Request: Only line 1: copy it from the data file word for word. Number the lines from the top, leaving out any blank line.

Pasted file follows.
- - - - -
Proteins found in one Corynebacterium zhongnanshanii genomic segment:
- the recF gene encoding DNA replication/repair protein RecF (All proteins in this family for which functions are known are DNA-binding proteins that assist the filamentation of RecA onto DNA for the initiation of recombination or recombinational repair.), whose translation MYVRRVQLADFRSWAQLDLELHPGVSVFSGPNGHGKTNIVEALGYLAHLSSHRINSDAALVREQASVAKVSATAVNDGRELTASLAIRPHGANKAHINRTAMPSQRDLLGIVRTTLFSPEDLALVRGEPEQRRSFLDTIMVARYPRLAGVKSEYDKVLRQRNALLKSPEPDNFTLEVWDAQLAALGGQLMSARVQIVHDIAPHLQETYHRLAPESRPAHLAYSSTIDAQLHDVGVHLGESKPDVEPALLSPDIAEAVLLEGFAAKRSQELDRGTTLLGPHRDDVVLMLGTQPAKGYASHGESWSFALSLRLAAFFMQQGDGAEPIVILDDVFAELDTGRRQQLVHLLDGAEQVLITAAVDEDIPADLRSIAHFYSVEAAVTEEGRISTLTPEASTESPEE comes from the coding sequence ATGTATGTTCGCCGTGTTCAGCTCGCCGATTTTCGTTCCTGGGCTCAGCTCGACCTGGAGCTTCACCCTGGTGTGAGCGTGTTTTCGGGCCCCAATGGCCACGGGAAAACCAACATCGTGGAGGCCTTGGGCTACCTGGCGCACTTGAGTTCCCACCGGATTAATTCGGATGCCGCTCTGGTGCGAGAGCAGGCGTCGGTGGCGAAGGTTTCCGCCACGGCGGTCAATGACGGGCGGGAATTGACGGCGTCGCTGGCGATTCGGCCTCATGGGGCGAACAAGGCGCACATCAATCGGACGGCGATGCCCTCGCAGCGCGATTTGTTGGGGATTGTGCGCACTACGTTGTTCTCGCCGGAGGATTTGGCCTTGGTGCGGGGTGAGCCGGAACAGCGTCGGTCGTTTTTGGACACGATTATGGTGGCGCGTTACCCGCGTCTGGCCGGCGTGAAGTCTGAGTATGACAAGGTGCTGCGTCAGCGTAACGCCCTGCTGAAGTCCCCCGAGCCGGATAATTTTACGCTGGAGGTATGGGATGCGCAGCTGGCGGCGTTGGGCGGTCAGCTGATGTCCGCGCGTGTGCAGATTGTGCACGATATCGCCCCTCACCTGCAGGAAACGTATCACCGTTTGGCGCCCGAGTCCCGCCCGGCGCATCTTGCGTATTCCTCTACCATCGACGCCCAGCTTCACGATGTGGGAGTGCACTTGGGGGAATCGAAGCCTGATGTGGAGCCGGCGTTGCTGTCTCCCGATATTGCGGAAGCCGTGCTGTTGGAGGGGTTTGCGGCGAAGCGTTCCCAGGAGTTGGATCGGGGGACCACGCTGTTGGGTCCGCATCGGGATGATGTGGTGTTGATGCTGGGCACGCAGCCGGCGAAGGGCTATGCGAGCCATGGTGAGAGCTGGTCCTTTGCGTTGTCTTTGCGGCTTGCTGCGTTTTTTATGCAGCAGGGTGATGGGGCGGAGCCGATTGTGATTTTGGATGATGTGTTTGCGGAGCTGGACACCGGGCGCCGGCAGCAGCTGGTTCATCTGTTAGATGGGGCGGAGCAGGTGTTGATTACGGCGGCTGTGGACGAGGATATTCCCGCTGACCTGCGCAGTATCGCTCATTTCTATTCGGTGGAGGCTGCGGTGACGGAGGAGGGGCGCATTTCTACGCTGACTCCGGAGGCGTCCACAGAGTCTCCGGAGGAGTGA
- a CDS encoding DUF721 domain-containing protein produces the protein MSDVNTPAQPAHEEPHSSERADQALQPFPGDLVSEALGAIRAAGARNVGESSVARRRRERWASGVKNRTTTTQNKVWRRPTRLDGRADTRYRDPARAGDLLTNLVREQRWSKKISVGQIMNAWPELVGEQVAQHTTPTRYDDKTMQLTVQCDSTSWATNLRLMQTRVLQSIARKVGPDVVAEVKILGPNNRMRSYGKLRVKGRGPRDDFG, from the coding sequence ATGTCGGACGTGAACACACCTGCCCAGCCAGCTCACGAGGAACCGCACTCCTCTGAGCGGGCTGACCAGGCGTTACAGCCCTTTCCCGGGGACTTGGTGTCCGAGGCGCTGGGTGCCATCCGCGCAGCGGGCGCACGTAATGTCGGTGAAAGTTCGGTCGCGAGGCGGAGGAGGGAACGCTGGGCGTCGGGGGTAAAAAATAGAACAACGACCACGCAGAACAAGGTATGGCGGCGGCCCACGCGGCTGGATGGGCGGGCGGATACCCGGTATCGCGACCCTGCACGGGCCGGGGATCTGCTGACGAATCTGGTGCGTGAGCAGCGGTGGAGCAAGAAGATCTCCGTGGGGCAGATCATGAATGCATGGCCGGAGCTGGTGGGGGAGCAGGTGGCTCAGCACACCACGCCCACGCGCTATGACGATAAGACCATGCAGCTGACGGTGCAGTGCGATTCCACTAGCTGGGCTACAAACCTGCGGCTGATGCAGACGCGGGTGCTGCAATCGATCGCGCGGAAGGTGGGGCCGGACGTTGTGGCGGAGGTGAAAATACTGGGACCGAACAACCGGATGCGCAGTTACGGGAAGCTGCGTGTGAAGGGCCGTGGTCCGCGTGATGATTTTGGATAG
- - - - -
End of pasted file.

Proteins found in one Corynebacterium zhongnanshanii genomic segment: